It had been a somewhat emotionally, rhetorically exhausting couple of weeks for active BT bloggers. Or, at least, for this one. Let me explain it this way: I’m a member of a little chevra who email each other on a weekly basis talking about what they’re doing in terms of outreach. (Yeah, an Aish thing. I know.) Not usually having much to say, I finally cooked up a corker of an email talking about my Jewish blogging work of late. It ended with this paragraph:
This is time-consuming work, and I doubt that I will be able to keep up with all the mischief. It is also very depressing, and tremendously challenging; I am not a kiruv professional, after all. I don’t have all the answers, but I do have over 20 years of being frum and learning in my pocket and thank God a good bit of dialectical and analytical skill. It’s really important to balance this sort of swim in the muck with a healthy dose of Jewish family life, davening and learning — because it does not provide the kind of feel-good chizuk you get from a Partners in Torah chavrusa or the like. I sincerely welcome any sort of suggestions or support . . .
Well, how nice for me. In fact, I didn’t get any “suggestions or support” from the group. No one responded to my email. In fact, a few people on the email list whom I met within the next week told me I was probably wasting my time. They thought getting the email addresses of strangers on airplanes and secretaries’ Jewish boyfriends was a better use of effort. Maybe they’re right. It’s hard to tell if anyone’s listening, especially when people you think perhaps are listening the hardest — the intense, brilliant, conflicted friend who introduced me to this blog, for instance, and who recently announced a jump off the deep end of frumkeit — are not moved at all.
Thank God for Shabbos.
Shortly before Shabbos we got a call from the new Aish yeshiva that opened a few blocks from my house. Could I help shore up the minyan erev Shabbos? I have never davened there. I… don’t like BT davening, okay? I worked hard for years so that I could sit at the adults’ table. I now pass for a lifer wherever I go, and I traverse the Internet with my “brilliant,” purple-tinged encomia to and defense of frum life, a self-appointed dean of orthodox Internet polemics. But of course I couldn’t say no; there was a need and I was duty-bound to do what I could to meet it. (My eighth grade son begged off.)
I got there and my heart sank. It was exactly what I thought I’d left behind. Gosh, have kids forgotten how to put on a coat and tie since the mid-80’s? These haircuts! Where do you even get a hat like that?!
But little by little I melted. It just started to feel right. They asked me to daven kabbolos Shabbos, and — for Heaven’s sake, yes! — in no time at all there they were, dancing in a circle! Dancing in a circle! I would have run for the door if I were in their place — but they didn’t! They were so enthusiastic! No one was making them do it. It was spontaneous excitement, and dancing was something they knew how to do. They were young, they were full of, yes, spiritual energy. They had gotten here themselves, they could walk out any time they wanted, but they were spending Shabbos here, and I was at the front of the room leading them.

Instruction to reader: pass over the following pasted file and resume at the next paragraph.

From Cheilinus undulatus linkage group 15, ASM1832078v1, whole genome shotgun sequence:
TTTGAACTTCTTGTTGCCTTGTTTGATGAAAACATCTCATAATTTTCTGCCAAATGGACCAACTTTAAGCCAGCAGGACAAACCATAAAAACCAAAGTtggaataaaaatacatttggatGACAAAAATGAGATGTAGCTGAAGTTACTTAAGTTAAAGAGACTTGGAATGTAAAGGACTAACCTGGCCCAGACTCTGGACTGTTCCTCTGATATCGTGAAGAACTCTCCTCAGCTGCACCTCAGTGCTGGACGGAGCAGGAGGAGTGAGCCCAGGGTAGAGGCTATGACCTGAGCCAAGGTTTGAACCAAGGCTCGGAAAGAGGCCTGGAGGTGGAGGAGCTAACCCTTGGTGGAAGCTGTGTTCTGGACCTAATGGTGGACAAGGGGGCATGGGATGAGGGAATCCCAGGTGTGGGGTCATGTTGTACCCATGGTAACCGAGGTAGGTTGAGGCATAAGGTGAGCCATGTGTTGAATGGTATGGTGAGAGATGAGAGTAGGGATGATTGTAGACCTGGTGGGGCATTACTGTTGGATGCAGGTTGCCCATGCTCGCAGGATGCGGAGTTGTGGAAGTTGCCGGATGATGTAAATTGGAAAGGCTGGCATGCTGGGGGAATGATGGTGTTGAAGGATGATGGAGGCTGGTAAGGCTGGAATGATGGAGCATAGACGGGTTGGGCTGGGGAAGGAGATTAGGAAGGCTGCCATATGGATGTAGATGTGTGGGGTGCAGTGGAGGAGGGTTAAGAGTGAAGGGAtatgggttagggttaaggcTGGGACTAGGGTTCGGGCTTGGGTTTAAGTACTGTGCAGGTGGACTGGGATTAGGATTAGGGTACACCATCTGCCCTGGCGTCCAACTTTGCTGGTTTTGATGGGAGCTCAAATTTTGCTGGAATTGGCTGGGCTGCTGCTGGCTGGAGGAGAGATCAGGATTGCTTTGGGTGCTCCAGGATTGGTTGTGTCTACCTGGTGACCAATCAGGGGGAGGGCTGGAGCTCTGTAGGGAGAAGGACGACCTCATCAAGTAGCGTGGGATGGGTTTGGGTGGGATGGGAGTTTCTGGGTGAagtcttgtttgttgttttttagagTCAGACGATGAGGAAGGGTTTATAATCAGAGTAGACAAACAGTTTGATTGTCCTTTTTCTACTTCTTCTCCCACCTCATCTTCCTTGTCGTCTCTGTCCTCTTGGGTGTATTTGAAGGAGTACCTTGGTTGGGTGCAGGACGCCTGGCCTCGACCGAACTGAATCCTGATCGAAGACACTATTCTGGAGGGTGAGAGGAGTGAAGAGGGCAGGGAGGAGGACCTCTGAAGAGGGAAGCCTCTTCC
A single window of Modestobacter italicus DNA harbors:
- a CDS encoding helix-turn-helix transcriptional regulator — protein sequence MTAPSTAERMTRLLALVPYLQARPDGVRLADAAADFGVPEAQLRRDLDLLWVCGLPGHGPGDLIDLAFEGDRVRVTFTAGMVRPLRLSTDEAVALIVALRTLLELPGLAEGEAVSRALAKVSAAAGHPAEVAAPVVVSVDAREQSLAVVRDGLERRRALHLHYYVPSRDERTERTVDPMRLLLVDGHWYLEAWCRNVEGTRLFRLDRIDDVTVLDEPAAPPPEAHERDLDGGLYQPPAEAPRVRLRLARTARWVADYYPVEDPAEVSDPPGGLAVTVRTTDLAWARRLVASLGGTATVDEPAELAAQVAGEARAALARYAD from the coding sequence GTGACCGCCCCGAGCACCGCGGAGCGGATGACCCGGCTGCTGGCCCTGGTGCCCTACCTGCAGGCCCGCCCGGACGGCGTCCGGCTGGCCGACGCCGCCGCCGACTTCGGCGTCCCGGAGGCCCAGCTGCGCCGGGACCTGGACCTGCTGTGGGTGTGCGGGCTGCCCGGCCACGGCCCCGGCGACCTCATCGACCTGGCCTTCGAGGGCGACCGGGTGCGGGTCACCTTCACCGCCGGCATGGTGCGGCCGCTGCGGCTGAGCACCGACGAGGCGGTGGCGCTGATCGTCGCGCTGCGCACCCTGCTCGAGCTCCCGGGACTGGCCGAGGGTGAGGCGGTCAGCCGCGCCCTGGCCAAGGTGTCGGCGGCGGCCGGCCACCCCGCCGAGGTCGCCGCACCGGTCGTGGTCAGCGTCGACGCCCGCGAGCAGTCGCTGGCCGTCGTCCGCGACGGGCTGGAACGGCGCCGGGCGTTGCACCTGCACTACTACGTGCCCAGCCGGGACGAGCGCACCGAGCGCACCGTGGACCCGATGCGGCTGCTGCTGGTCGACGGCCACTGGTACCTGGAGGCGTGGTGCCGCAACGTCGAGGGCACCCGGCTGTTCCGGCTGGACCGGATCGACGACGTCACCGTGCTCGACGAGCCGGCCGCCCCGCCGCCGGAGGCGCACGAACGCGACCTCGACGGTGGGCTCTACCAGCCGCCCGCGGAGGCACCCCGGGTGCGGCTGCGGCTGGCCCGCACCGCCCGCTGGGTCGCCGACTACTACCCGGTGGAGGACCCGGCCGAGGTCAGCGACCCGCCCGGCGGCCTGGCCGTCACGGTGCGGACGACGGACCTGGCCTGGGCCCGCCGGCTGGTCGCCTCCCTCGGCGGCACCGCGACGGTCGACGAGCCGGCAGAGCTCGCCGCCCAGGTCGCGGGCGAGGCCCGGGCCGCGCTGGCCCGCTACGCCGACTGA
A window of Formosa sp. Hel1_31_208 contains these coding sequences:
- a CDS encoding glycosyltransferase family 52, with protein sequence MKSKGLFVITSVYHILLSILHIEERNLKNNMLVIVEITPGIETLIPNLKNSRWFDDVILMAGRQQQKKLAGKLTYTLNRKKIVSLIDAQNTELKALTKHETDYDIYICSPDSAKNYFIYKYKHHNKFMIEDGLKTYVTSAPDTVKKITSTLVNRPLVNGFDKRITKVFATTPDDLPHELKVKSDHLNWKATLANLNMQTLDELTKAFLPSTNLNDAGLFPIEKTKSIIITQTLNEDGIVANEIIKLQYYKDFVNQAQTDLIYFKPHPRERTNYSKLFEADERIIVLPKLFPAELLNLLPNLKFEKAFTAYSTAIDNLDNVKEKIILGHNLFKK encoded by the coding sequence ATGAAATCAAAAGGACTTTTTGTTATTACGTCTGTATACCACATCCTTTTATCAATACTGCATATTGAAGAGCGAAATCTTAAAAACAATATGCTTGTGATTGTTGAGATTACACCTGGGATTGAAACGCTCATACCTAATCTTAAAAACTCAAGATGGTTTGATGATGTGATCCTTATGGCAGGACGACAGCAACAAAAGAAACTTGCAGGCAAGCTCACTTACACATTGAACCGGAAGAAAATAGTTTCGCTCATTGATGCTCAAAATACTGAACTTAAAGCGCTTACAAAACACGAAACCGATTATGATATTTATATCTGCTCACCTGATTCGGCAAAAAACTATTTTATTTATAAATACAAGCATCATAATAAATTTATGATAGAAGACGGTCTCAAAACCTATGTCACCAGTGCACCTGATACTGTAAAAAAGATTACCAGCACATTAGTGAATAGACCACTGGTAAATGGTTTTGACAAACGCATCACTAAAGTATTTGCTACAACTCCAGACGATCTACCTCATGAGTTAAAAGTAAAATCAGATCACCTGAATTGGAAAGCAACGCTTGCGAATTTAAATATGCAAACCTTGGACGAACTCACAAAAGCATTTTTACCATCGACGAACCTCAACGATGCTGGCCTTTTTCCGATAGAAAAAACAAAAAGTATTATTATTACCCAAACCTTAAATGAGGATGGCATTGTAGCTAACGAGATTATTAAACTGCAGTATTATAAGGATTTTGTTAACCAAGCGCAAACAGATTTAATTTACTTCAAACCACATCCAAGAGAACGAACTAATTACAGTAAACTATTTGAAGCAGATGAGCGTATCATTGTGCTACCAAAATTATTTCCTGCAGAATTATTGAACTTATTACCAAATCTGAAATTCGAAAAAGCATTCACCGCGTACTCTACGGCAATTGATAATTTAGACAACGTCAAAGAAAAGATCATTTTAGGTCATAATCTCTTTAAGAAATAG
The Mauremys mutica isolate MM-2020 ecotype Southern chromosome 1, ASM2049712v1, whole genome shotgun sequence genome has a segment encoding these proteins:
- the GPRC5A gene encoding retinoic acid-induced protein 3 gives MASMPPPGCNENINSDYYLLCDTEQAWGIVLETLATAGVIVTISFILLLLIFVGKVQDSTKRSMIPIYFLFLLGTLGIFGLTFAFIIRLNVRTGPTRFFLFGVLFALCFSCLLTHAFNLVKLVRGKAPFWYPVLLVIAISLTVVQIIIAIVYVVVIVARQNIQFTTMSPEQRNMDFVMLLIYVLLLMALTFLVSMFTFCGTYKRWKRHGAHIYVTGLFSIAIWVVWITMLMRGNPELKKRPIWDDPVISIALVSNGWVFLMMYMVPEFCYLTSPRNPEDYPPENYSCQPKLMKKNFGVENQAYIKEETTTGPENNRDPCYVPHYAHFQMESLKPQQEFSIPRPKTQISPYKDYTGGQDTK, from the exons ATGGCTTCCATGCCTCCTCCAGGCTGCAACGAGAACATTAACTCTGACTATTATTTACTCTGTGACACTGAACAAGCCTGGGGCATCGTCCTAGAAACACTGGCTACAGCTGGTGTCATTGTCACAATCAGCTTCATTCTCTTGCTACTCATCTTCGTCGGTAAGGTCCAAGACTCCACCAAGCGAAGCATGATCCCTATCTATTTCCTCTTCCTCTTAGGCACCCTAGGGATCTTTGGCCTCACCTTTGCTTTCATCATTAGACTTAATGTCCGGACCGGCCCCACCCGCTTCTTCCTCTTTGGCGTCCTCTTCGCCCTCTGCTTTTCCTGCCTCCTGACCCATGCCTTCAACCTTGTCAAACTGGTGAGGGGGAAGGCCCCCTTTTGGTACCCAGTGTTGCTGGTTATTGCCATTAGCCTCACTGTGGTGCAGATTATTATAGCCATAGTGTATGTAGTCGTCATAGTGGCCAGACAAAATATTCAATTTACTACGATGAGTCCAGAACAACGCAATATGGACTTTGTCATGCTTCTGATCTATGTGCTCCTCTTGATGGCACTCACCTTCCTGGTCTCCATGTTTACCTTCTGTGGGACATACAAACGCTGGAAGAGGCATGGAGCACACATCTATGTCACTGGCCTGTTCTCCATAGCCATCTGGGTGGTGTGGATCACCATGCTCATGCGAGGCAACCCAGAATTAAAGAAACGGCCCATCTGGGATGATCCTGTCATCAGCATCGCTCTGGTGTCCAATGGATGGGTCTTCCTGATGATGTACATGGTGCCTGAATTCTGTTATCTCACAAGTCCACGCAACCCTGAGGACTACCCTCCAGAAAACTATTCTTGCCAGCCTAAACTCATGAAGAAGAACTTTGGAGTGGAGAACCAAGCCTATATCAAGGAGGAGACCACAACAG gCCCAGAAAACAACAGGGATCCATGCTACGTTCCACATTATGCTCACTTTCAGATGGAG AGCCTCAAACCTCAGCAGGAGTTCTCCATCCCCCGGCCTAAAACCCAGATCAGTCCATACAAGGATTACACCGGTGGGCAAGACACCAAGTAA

All the nasty remarks, the cynicism, the blackness of the Internet attacks and the angry emailing; all my coiled up responses, triangulations, rationalizations — this is what it really is: People who want joy in their lives, want to get closer to Hashem, want to be better people. They are not interested, not today, in the anger and bitterness of those who have left this behind and are aghast that others could find it satisfying… the politics of frum institutions, and not so frum ones… the battles of virtual egos in the ether… the hunger for scandal, hypocrisy and failure. And I am not merely pointing fingers at other people’s “bitter” blogs. I generate plenty of this myself. What percentage of my contributions here is angry, disappointed, cynical? How have I gone from enthusiastic beginner, to perfectly presentable professional BT, to scowling, tired old cynic? Is that progress?
These young guys were pounding the table with excitement and joy and love because with the help of Aish HaTorah they were getting the chance to reconnect with something good they knew was in them and that they wanted passionately to let out and to live. They may have had disappointments ahead, clashes with reality, dashed expectations, broken hearts. But that’s not about becoming frum. That’s about life. But a life with all these things, yet with meaning, and hope, and spirit, and a relationship with one’s Maker — that’s a life, with all its reversals, that is worth living.
In fact, the one thing I got right in my email was that it is all hopeless — all the blogging, all the crossed pens, all the melodrama — if you can’t or won’t log off and live a real brick-and-mortar Jewish life. Living it in the moment, turning off the hyperspace drive, taking in what Hashem has given to me, is in fact my hardest challenge.
And sometimes I try so hard to write something special, something by which I hope certain readers will be touched and affected. Yet from time to time the work and the strain and the artifice show through in the piece, all too readily. I want those people to cry when they read it, but that does not work.
It only works if you cry when you write it.